Monday, July 27, 2009

Player Diary #3- Jackie Anderson-SA Finest

I’ve played for SA Finest for almost 2 years now. Joining this team has been one of the best things I could of done after undergoing a major back surgery to correct my scoliosis. After 6 months of rehabilitation from surgery, I joined my first AAU team with Coach Ray. I have progressed over time of training and playing on Coach Ray’s team. At my first tournament in Devine, I was seen by other AAU coaches as a clumsy, very raw, long and skinny girl who “couldn’t-catch-the-ball-to-save-her-life”. But Coach Ray saw something else, potentional. As I grew and expanded my game, those same coaches asked “that’s the same girl from Devine that couldn’t catch the ball?”

Over time, I realized I play basketball because I enjoy it and have a desire to win but have no shame in losing when I know I played my heart out for my coach, my teammates, and especially the occasional college coaches sitting on our baseline. Playing for SA Finest is defiantly not a walk in the park at all. It takes talent and effort and more than anything, heart. We constantly speak about pride in our huddles, either at half time or at the end of a hard fought game. It’s not about “the team was bigger, stronger, faster, and older” than us, because that constantly the case in most of our tournaments, it’s about “did we play with heart? Did we leave it all on the floor? Did we look like a basketball team out there?” Frequent questions that go through my head after a game, followed by, “man, I can’t believe I missed that lay up.” And, “those refs were absolutely horrible.” Any basketball players mind would ask themselves these same questions and think about every aspect of their game and their team’s game. I know I can go home happy if I know I gave everything I could and I helped my team give everything they could.

I know that, even when I’m in pain, I hate coming out of the game. Even when I can’t breathe, I don’t want to come out. I’m not thinking about, “my legs feel like they’re about to collapse underneath me” or “my lungs feel like a vacuum is sucking all the air out me”, I’m thinking about a million other things. Like my coach said, we are computers. All these different thoughts are going through our head at once in less than 3 seconds. “Keep your dribble until your going to shoot or pass it. Would this crazy man I call coach stop shouting at me?! I need to call a play but I can attack her high foot…” All spinning around your head at once plus your tired and sweating and there’s college coaches sitting right behind the basket and teammates on the bench and parents in the bleachers, waiting for you to do something. So the last thing you need to think about is pain. You can think about how much pain you’re in after the game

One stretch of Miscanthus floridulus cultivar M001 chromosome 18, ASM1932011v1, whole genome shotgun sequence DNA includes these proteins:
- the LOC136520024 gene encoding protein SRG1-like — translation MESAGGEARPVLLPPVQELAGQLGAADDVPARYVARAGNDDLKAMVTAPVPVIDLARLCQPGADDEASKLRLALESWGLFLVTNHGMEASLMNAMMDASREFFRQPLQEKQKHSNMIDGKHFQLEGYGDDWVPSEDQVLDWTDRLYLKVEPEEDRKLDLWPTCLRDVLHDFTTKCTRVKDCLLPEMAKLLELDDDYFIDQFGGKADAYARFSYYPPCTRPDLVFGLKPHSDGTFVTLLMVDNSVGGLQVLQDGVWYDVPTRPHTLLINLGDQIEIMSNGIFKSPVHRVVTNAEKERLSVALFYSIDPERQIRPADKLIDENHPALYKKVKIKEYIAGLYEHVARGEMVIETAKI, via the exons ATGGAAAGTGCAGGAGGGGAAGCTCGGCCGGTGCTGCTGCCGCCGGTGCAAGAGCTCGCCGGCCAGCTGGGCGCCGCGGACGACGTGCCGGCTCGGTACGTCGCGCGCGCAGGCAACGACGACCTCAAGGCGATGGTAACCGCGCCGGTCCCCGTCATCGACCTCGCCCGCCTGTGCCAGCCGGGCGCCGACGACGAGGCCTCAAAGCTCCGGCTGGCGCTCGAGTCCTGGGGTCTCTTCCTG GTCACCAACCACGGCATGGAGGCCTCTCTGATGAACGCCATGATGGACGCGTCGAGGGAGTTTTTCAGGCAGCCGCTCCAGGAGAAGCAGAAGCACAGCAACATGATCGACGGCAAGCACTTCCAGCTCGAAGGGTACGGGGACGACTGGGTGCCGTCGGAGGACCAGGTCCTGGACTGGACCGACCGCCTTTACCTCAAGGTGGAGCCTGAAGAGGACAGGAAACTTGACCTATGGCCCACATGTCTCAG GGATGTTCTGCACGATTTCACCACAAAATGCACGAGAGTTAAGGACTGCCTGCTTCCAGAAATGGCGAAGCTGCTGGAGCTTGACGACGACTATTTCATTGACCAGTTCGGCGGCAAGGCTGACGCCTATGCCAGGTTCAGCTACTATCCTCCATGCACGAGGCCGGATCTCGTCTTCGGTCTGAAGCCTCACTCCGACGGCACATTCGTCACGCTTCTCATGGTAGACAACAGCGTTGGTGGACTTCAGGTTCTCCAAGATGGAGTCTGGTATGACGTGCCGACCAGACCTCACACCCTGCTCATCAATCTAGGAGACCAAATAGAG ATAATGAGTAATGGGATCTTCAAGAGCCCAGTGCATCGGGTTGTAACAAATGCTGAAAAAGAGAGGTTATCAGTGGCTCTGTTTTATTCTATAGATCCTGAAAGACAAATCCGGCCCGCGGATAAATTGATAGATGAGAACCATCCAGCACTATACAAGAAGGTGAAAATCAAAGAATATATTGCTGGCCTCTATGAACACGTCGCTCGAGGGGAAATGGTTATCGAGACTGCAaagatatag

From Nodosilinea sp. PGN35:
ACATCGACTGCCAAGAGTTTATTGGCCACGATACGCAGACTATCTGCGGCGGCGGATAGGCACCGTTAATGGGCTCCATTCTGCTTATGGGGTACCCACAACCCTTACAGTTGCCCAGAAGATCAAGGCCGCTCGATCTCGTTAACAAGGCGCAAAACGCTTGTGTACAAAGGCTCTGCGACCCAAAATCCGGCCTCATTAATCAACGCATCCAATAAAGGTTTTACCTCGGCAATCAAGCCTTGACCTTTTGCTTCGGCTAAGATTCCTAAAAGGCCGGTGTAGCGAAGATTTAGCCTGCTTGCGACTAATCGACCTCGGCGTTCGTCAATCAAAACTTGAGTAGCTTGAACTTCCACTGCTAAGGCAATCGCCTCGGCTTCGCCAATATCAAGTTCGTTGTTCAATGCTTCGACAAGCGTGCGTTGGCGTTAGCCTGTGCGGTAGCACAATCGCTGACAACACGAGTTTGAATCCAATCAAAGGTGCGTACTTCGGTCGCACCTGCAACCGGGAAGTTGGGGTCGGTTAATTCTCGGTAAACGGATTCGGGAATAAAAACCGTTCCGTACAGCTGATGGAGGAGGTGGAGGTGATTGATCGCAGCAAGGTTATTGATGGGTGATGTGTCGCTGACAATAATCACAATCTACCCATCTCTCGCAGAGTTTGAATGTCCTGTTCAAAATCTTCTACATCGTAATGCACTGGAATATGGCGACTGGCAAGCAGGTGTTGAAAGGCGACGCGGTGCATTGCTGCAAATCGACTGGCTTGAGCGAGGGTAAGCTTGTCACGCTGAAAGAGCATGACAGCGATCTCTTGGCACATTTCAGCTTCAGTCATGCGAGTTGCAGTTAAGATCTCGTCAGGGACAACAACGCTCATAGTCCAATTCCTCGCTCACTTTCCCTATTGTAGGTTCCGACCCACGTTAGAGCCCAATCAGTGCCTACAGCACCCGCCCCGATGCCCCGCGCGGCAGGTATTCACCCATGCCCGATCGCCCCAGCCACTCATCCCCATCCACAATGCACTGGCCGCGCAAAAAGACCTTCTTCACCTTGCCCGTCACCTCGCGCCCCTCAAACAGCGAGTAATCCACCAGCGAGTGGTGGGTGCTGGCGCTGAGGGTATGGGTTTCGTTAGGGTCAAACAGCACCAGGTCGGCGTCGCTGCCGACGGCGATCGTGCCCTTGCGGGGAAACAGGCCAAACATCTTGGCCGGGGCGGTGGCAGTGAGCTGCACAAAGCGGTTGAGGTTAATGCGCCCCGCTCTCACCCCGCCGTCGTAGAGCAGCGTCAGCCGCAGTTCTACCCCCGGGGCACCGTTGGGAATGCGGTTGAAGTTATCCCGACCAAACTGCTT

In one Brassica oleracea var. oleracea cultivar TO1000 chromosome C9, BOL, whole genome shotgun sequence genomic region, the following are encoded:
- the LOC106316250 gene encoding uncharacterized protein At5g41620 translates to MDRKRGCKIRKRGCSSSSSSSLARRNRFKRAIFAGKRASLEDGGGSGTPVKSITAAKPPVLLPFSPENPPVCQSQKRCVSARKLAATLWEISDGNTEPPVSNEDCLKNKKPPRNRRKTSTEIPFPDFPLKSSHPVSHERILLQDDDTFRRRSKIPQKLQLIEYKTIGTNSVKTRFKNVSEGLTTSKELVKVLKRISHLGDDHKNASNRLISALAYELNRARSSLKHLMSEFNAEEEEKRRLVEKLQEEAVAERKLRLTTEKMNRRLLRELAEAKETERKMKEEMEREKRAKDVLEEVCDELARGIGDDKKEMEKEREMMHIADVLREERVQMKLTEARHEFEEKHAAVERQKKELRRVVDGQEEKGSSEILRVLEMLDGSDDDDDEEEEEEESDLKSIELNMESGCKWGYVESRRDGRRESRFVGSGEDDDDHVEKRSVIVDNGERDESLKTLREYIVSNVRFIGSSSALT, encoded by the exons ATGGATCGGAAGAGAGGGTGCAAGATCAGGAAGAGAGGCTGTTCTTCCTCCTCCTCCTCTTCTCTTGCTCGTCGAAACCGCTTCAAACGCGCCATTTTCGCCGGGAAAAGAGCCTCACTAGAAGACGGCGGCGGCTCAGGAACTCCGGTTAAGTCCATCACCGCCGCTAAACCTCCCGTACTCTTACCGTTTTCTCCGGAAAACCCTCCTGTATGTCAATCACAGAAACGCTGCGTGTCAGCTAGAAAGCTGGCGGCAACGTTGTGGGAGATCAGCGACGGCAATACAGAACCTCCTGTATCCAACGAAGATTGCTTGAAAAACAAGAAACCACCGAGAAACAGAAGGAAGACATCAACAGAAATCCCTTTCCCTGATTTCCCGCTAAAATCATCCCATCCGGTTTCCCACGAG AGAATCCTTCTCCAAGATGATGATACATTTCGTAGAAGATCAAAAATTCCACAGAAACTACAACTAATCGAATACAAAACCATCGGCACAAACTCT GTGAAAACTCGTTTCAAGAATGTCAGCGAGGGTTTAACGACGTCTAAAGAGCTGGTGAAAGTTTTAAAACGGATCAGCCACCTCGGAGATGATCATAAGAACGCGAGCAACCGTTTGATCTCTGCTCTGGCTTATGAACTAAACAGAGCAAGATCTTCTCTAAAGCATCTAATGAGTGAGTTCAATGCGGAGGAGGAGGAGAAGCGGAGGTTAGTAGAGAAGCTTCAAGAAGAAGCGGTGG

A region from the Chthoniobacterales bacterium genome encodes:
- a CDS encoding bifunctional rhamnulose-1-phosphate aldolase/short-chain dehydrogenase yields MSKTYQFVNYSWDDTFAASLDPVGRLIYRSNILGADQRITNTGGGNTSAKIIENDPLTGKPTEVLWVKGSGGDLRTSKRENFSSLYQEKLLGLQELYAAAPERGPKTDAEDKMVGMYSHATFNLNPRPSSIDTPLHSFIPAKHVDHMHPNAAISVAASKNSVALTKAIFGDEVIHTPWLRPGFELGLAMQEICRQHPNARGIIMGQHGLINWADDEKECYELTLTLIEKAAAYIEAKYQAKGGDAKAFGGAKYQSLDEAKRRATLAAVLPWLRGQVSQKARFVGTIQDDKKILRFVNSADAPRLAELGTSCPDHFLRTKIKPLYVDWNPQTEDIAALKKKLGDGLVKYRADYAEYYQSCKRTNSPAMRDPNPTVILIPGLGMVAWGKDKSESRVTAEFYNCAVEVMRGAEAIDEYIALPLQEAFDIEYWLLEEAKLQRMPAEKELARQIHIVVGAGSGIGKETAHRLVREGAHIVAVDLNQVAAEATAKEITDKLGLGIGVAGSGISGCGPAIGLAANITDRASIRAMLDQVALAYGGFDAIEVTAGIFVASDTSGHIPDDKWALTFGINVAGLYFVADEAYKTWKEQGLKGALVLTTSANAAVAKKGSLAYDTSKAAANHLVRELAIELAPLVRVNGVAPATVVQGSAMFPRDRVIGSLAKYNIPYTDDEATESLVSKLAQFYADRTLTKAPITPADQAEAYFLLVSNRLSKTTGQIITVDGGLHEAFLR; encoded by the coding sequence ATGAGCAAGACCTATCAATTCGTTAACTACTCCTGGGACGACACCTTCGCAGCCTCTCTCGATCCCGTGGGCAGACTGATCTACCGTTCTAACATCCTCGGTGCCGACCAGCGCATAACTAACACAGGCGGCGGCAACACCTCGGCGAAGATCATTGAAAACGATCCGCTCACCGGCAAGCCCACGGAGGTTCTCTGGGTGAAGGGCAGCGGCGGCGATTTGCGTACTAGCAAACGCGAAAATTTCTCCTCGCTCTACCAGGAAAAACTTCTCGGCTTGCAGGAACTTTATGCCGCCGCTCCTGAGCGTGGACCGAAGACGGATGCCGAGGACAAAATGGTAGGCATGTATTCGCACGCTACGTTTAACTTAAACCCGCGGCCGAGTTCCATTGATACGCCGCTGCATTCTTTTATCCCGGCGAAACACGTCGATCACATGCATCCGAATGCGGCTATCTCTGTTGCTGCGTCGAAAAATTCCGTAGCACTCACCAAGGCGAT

Joining this level of basketball has also gave me amazing opportunities such as playing against better competition, meeting girls basketball icons in San Antonio, and of coarse the ultimate opportunity, playing in front of college coaches. It is a dream of many young basketball players to play in college and to see the coaches sitting there watching you is an amazing yet nerve-wrecking feeling. You want to impress the coaches but that’s a lot of pressure to do well. I just try not to see them there watching, but how can you not recognize them? They can give you a way into college and a good education just by being good at what you love to do.

I’ve learned, it’s easy to just stop, and a challenge to keep going. Though bumps and bruises and even back injuries, we all push each other to do better. We hate to see each other give up and not finish. I know I get furious when I see someone just stop trying. How do you get better if you never push yourself? Some people look at our team and think small and unathlectic, but they also see disciplined and determined. We all take each other accountable for our actions and we love each other through thick and thin, no matter what. And I love that about our team. At practices, we can be best friends off the court and when we get on the court we act like were the worst enemies. We go at each other because we want to all see each other get letters. I want to see them get letters and they want to see me get letters.

The thing I think most of the incoming freshmen on Finest are looking forward to getting to play on Team Xpress with Clarissa Davis-Wrightsil as a coach. I know I can’t wait to play with Team Xpress. Looking at all the players now that play for Xpress, it makes you want to be out there on the court playing. You want to be just like the girls on the team and get the chance to play with them. Playing for Team Xpress will be a chance to get even more opportunities to get looked at my colleges. I know this by going to their games and seeing every chair on the baseline with college coaches watching. I can’t wait to be out there playing in front of them.

Jacquelyne Anderson